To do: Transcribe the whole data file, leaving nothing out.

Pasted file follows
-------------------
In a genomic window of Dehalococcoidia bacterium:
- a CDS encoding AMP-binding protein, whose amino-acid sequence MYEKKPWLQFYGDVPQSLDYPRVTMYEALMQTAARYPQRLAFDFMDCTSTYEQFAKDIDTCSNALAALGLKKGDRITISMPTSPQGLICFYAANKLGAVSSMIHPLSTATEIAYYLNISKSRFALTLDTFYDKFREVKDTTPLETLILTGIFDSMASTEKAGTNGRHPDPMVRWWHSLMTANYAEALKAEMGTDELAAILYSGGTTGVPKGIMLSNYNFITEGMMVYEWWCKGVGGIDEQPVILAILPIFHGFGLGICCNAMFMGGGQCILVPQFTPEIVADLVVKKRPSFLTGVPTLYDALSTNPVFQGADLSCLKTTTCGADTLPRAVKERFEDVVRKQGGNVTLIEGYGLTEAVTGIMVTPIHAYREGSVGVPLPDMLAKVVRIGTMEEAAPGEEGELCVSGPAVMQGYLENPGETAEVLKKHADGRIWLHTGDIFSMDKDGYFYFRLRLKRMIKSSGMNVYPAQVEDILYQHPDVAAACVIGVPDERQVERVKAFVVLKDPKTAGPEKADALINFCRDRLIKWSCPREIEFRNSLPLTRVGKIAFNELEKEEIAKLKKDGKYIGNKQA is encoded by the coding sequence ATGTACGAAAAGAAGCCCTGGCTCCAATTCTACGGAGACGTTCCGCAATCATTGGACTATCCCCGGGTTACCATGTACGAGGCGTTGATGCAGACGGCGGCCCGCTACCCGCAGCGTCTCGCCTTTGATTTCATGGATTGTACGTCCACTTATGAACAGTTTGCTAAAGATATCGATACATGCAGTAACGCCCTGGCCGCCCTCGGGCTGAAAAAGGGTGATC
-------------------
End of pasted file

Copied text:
In a genomic window of Dehalococcoidia bacterium:
- a CDS encoding AMP-binding protein, whose amino-acid sequence MYEKKPWLQFYGDVPQSLDYPRVTMYEALMQTAARYPQRLAFDFMDCTSTYEQFAKDIDTCSNALAALGLKKGDRITISMPTSPQGLICFYAANKLGAVSSMIHPLSTATEIAYYLNISKSRFALTLDTFYDKFREVKDTTPLETLILTGIFDSMASTEKAGTNGRHPDPMVRWWHSLMTANYAEALKAEMGTDELAAILYSGGTTGVPKGIMLSNYNFITEGMMVYEWWCKGVGGIDEQPVILAILPIFHGFGLGICCNAMFMGGGQCILVPQFTPEIVADLVVKKRPSFLTGVPTLYDALSTNPVFQGADLSCLKTTTCGADTLPRAVKERFEDVVRKQGGNVTLIEGYGLTEAVTGIMVTPIHAYREGSVGVPLPDMLAKVVRIGTMEEAAPGEEGELCVSGPAVMQGYLENPGETAEVLKKHADGRIWLHTGDIFSMDKDGYFYFRLRLKRMIKSSGMNVYPAQVEDILYQHPDVAAACVIGVPDERQVERVKAFVVLKDPKTAGPEKADALINFCRDRLIKWSCPREIEFRNSLPLTRVGKIAFNELEKEEIAKLKKDGKYIGNKQA is encoded by the coding sequence ATGTACGAAAAGAAGCCCTGGCTCCAATTCTACGGAGACGTTCCGCAATCATTGGACTATCCCCGGGTTACCATGTACGAGGCGTTGATGCAGACGGCGGCCCGCTACCCGCAGCGTCTCGCCTTTGATTTCATGGATTGTACGTCCACTTATGAACAGTTTGCTAAAGATATCGATACATGCAGTAACGCCCTGGCCGCCCTCGGGCTGAAAAAGGGTGATC